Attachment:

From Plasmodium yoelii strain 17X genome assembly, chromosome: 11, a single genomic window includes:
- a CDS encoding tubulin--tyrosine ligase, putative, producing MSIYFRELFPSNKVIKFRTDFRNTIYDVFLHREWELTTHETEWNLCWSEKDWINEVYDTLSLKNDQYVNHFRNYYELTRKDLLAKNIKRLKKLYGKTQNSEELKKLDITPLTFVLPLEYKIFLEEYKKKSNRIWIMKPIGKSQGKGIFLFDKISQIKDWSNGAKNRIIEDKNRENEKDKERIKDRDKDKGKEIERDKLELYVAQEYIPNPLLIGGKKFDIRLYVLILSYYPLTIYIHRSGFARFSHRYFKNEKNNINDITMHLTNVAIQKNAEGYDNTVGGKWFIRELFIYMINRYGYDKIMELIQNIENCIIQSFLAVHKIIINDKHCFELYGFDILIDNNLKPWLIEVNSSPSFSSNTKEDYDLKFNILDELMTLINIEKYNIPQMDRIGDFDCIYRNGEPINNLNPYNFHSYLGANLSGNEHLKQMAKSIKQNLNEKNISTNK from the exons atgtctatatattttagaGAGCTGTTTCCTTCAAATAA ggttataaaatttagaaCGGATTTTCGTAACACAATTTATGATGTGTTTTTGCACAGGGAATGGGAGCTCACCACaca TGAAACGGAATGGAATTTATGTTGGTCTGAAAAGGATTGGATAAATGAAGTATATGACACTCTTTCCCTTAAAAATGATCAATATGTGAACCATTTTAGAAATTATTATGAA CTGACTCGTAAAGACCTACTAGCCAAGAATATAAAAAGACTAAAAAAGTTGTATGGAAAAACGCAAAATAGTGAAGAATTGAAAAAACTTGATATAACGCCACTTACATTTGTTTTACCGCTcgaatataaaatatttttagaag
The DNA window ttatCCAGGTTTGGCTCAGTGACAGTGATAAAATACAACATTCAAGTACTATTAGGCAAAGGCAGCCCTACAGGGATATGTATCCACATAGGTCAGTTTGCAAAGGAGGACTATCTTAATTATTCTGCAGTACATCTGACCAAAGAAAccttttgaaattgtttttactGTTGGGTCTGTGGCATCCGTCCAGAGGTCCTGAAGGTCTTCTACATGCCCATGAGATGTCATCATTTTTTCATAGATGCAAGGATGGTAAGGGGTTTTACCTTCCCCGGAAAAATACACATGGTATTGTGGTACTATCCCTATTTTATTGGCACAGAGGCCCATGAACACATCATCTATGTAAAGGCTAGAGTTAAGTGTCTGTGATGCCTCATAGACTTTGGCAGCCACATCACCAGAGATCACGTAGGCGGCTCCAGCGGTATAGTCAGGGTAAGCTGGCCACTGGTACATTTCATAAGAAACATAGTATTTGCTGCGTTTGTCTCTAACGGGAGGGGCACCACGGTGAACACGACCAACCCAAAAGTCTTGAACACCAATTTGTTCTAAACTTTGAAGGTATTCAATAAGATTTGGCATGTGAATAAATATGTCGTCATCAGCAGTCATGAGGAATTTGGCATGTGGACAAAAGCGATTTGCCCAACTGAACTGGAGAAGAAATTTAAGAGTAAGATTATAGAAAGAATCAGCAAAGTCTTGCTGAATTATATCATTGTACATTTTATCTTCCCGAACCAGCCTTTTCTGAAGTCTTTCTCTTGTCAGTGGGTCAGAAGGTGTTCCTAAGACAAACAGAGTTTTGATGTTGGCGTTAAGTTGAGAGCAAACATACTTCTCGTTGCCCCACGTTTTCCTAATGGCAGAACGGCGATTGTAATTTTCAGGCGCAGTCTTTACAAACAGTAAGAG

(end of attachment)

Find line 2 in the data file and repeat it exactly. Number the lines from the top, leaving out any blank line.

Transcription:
- a CDS encoding tubulin--tyrosine ligase, putative, producing MSIYFRELFPSNKVIKFRTDFRNTIYDVFLHREWELTTHETEWNLCWSEKDWINEVYDTLSLKNDQYVNHFRNYYELTRKDLLAKNIKRLKKLYGKTQNSEELKKLDITPLTFVLPLEYKIFLEEYKKKSNRIWIMKPIGKSQGKGIFLFDKISQIKDWSNGAKNRIIEDKNRENEKDKERIKDRDKDKGKEIERDKLELYVAQEYIPNPLLIGGKKFDIRLYVLILSYYPLTIYIHRSGFARFSHRYFKNEKNNINDITMHLTNVAIQKNAEGYDNTVGGKWFIRELFIYMINRYGYDKIMELIQNIENCIIQSFLAVHKIIINDKHCFELYGFDILIDNNLKPWLIEVNSSPSFSSNTKEDYDLKFNILDELMTLINIEKYNIPQMDRIGDFDCIYRNGEPINNLNPYNFHSYLGANLSGNEHLKQMAKSIKQNLNEKNISTNK from the exons atgtctatatattttagaGAGCTGTTTCCTTCAAATAA ggttataaaatttagaaCGGATTTTCGTAACACAATTTATGATGTGTTTTTGCACAGGGAATGGGAGCTCACCACaca TGAAACGGAATGGAATTTATGTTGGTCTGAAAAGGATTGGATAAATGAAGTATATGACACTCTTTCCCTTAAAAATGATCAATATGTGAACCATTTTAGAAATTATTATGAA CTGACTCGTAAAGACCTACTAGCCAAGAATATAAAAAGACTAAAAAAGTTGTATGGAAAAACGCAAAATAGTGAAGAATTGAAAAAACTTGATATAACGCCACTTACATTTGTTTTACCGCTcgaatataaaatatttttagaag